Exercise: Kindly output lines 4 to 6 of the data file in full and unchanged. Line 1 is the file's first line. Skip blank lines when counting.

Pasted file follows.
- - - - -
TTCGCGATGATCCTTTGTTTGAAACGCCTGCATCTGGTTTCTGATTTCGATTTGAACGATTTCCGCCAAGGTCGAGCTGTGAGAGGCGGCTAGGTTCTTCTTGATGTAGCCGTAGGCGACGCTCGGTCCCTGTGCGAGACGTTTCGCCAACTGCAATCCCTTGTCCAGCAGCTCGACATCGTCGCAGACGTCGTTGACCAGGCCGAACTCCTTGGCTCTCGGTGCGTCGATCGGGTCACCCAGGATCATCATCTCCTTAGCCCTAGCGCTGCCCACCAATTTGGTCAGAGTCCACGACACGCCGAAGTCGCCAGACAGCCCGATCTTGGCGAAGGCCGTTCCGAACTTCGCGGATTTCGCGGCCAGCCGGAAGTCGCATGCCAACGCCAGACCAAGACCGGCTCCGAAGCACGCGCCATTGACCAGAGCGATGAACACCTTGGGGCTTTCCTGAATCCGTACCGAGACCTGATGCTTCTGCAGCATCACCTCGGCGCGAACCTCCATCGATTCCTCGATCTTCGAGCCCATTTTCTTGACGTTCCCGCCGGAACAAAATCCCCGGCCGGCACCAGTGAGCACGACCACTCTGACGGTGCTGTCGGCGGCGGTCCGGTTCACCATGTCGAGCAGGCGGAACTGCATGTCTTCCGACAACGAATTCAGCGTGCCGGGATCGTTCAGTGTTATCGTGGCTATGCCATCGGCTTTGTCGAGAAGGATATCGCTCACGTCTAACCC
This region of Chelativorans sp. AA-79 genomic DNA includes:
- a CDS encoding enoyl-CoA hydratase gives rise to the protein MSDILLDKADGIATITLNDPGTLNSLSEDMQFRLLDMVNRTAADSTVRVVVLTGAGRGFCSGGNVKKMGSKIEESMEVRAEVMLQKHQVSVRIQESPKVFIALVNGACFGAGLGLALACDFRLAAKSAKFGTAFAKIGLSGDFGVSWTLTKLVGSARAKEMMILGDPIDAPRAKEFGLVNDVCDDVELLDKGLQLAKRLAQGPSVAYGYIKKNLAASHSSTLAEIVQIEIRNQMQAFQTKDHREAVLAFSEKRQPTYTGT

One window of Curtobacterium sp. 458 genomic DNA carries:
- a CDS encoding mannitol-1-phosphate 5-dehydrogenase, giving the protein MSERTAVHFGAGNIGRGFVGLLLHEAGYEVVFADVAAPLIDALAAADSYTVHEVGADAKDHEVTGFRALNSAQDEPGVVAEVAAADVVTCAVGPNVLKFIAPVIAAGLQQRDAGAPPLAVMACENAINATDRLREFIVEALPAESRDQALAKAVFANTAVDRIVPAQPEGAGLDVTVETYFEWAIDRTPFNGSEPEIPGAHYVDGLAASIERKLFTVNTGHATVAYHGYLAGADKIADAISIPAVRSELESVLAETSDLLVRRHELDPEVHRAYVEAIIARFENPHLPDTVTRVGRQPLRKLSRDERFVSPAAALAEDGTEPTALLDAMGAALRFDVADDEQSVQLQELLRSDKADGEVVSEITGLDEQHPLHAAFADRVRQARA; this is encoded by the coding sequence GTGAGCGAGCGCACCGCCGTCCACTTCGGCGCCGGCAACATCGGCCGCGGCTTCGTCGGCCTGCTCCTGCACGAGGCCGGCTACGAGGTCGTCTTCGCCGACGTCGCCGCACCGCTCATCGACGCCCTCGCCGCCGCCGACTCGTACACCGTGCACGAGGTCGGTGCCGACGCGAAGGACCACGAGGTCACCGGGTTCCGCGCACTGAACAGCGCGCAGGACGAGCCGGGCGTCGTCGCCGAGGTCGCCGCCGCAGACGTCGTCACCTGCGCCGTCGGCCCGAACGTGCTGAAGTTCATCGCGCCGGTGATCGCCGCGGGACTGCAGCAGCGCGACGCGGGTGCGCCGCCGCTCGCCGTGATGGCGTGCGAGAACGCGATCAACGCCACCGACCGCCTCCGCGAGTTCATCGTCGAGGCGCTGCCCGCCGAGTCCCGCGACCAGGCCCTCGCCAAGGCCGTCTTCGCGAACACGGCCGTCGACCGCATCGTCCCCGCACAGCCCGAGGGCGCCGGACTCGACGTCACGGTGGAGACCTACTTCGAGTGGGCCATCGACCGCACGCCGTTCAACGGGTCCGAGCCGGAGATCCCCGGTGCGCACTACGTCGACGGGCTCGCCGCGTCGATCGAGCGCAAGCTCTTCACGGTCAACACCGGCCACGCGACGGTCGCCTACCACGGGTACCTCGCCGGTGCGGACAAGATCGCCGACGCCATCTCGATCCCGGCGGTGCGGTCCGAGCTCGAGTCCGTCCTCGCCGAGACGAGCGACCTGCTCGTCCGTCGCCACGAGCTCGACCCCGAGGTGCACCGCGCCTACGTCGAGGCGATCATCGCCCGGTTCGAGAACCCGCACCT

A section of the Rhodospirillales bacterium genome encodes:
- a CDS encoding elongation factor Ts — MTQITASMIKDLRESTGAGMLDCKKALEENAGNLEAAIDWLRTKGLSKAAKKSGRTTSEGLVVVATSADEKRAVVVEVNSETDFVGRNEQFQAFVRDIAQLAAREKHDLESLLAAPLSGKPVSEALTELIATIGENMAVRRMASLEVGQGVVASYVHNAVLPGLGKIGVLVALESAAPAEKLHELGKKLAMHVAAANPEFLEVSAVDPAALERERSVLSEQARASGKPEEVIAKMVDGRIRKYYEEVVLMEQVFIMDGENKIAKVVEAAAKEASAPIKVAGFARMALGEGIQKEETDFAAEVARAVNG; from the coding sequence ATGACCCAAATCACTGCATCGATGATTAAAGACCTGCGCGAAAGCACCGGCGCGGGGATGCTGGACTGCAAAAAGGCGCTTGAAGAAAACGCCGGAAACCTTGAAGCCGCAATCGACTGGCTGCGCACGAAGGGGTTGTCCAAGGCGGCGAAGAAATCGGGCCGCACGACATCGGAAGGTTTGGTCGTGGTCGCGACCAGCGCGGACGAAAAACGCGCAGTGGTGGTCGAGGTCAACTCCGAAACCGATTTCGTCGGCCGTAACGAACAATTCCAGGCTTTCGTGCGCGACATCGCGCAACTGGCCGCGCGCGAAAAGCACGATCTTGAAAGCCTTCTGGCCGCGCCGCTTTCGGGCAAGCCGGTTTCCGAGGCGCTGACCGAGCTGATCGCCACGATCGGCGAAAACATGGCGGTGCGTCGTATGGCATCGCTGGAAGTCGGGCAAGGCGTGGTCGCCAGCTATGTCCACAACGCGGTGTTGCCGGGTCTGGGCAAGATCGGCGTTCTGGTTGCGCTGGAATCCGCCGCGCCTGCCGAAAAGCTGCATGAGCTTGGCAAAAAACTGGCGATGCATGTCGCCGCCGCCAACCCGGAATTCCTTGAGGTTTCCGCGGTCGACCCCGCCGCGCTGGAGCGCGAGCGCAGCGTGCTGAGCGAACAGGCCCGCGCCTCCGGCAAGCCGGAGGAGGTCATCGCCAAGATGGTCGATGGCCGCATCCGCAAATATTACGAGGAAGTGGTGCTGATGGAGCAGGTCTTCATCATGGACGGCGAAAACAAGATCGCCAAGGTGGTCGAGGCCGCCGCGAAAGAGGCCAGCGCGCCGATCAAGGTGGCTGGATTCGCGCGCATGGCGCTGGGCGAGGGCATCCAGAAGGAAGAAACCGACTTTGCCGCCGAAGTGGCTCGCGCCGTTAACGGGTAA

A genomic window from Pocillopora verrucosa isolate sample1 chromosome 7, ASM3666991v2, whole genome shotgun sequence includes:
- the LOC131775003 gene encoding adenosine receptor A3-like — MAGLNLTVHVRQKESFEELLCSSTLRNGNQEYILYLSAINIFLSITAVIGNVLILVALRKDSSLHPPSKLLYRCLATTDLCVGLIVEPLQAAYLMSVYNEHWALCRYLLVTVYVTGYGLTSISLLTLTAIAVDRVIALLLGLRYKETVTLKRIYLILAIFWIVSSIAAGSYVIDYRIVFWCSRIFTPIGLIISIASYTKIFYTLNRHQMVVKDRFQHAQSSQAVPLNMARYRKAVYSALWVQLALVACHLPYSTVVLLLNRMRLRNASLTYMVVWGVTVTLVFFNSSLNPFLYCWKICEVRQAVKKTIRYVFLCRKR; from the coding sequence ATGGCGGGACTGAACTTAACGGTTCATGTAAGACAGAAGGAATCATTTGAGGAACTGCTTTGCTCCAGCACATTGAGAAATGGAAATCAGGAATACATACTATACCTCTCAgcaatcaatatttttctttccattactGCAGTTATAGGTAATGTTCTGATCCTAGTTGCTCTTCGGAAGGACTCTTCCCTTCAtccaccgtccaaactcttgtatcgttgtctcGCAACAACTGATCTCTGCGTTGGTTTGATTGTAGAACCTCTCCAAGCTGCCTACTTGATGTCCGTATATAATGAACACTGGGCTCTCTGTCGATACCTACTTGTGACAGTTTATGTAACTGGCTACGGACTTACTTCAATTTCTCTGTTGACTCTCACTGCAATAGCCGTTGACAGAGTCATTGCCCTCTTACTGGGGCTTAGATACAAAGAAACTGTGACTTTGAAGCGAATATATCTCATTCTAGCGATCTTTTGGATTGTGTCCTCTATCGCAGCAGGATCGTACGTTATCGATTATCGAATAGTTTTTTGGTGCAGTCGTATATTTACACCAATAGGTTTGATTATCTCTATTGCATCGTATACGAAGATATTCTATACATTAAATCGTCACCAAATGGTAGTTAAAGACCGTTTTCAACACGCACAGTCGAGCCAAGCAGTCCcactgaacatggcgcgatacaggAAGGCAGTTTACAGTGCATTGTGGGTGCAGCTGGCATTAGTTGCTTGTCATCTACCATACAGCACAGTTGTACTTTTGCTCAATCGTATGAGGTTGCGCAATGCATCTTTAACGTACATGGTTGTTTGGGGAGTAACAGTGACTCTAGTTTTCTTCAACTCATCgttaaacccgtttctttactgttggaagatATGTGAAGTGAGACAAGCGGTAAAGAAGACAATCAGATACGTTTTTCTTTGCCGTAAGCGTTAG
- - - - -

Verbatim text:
One window of Curtobacterium sp. 458 genomic DNA carries:
- a CDS encoding mannitol-1-phosphate 5-dehydrogenase, giving the protein MSERTAVHFGAGNIGRGFVGLLLHEAGYEVVFADVAAPLIDALAAADSYTVHEVGADAKDHEVTGFRALNSAQDEPGVVAEVAAADVVTCAVGPNVLKFIAPVIAAGLQQRDAGAPPLAVMACENAINATDRLREFIVEALPAESRDQALAKAVFANTAVDRIVPAQPEGAGLDVTVETYFEWAIDRTPFNGSEPEIPGAHYVDGLAASIERKLFTVNTGHATVAYHGYLAGADKIADAISIPAVRSELESVLAETSDLLVRRHELDPEVHRAYVEAIIARFENPHLPDTVTRVGRQPLRKLSRDERFVSPAAALAEDGTEPTALLDAMGAALRFDVADDEQSVQLQELLRSDKADGEVVSEITGLDEQHPLHAAFADRVRQARA; this is encoded by the coding sequence GTGAGCGAGCGCACCGCCGTCCACTTCGGCGCCGGCAACATCGGCCGCGGCTTCGTCGGCCTGCTCCTGCACGAGGCCGGCTACGAGGTCGTCTTCGCCGACGTCGCCGCACCGCTCATCGACGCCCTCGCCGCCGCCGACTCGTACACCGTGCACGAGGTCGGTGCCGACGCGAAGGACCACGAGGTCACCGGGTTCCGCGCACTGAACAGCGCGCAGGACGAGCCGGGCGTCGTCGCCGAGGTCGCCGCCGCAGACGTCGTCACCTGCGCCGTCGGCCCGAACGTGCTGAAGTTCATCGCGCCGGTGATCGCCGCGGGACTGCAGCAGCGCGACGCGGGTGCGCCGCCGCTCGCCGTGATGGCGTGCGAGAACGCGATCAACGCCACCGACCGCCTCCGCGAGTTCATCGTCGAGGCGCTGCCCGCCGAGTCCCGCGACCAGGCCCTCGCCAAGGCCGTCTTCGCGAACACGGCCGTCGACCGCATCGTCCCCGCACAGCCCGAGGGCGCCGGACTCGACGTCACGGTGGAGACCTACTTCGAGTGGGCCATCGACCGCACGCCGTTCAACGGGTCCGAGCCGGAGATCCCCGGTGCGCACTACGTCGACGGGCTCGCCGCGTCGATCGAGCGCAAGCTCTTCACGGTCAACACCGGCCACGCGACGGTCGCCTACCACGGGTACCTCGCCGGTGCGGACAAGATCGCCGACGCCATCTCGATCCCGGCGGTGCGGTCCGAGCTCGAGTCCGTCCTCGCCGAGACGAGCGACCTGCTCGTCCGTCGCCACGAGCTCGACCCCGAGGTGCACCGCGCCTACGTCGAGGCGATCATCGCCCGGTTCGAGAACCCGCACCT

A section of the Rhodospirillales bacterium genome encodes: